By 2017, Julian had moved on from PBA FM, first to Coast FM then latterly to KSA. But still he was plugging LCFN and telling his listeners that one day, he was going to get this bloke over from Scotland to do a bike ride in Australia.
Unbeknown to me, he was doing his homework behind the scenes and Julian discovered the charity Neuroblastoma Australia, headed up by Lucy Jones. Lucy lost her own daughter, Sienna, to Neuroblastoma in 2010 and made it her lifelong goal to support laboratory research into the disease at the world leading Children’s Cancer Institute in Sydney.
Neuroblastoma Australia is a tiny wee organisation with a big beating heart.
Julian and Lucy exchanged emails behind the scenes, Lucy probably thinking “who is this guy on the bike” before an email from Neuroblastoma Australia arrived in my inbox.
The idea of Ride2Cure was conceived.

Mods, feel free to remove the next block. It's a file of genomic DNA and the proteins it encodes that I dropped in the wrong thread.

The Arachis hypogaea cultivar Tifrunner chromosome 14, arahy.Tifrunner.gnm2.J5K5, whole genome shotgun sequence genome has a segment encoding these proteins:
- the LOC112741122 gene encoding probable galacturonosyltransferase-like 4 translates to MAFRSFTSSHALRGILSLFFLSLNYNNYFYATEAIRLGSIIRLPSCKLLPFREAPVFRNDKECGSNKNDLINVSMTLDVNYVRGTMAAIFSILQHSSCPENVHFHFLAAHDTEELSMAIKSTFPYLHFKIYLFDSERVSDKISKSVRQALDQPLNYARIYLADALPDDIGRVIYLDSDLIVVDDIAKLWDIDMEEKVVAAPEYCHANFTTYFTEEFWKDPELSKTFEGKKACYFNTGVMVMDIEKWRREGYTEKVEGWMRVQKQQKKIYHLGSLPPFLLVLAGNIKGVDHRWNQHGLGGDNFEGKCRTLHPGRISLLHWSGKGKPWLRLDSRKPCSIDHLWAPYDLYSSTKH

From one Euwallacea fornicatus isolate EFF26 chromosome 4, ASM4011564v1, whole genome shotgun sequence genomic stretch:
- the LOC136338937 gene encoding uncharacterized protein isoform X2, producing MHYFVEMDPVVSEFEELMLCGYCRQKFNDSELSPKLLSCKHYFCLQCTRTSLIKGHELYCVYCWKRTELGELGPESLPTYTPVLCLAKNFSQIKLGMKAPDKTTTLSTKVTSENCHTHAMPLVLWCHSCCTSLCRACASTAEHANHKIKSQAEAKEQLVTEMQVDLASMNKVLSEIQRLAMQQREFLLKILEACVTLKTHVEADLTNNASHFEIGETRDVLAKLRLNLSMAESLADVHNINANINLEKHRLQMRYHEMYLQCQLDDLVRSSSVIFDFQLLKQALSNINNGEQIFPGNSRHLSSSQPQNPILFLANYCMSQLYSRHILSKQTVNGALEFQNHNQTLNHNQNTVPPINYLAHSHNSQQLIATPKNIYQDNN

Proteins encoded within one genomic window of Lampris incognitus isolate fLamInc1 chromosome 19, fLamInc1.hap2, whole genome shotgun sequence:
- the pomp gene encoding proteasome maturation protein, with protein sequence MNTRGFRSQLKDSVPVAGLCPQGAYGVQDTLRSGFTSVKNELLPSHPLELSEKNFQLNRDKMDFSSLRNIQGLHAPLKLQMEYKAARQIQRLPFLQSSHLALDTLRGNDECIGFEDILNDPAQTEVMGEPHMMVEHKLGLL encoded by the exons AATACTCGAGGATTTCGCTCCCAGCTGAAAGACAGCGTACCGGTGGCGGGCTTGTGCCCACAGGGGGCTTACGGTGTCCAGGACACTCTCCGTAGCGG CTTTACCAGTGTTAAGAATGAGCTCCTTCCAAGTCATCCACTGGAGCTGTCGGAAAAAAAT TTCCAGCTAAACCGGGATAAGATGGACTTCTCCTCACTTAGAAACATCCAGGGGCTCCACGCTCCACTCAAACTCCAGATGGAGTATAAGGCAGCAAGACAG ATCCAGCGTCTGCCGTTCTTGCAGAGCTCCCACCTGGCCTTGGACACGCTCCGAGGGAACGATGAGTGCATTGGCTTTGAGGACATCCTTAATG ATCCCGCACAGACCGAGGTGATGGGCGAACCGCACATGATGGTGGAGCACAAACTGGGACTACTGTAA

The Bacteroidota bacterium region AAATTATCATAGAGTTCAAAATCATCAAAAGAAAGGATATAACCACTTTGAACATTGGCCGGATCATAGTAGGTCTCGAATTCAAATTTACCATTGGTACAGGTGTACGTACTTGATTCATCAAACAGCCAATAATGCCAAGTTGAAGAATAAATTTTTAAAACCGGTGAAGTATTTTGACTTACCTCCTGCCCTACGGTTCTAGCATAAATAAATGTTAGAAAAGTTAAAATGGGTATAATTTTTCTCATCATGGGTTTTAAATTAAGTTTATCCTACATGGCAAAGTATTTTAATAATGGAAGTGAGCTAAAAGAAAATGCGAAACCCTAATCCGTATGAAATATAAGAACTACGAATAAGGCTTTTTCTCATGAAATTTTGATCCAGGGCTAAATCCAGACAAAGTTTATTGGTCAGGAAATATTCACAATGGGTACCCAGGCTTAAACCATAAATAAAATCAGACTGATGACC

When I say that Neuroblastoma Australia is a tiny charity, what I mean is that it’s a tiny charity. It focusses on events, and does its marketing through the web, through the media and through press releases: it manages that by using the skillsets of professionals on an as required basis and together, they make it work.
Ride2Cure started out life as an idea, then Paul and I kicked it about in terms of a route before Lucy provided some guidance on how we might make that fit alongside the branding that Neuroblastoma Australia already had in place for other events: the website was purpose built to raise global awareness, then the PR arm kicked in with targeted press releases as we headed down the road. As an exercise in how to achieve positive results on a shoestring budget, it worked like a charm.
Perhaps the most remarkable part of Ride2Cure was how it all just worked. Lucy directed the show, Karina built the website, Deanna ran the media circus, Paul drove the motor home, Neil built the bike and I rode it: oh, and between us, Neil and I designed the kit which was manufactured in Germany then shipped out to Australia for sale on the website through Lucy. Meanwhile, back in Adelaide, Julian co-ordinated the local radio stations for my arrival. Seven people who were good at their jobs and who all got on with each other. No egos, just a result.
And it all came out of the blue.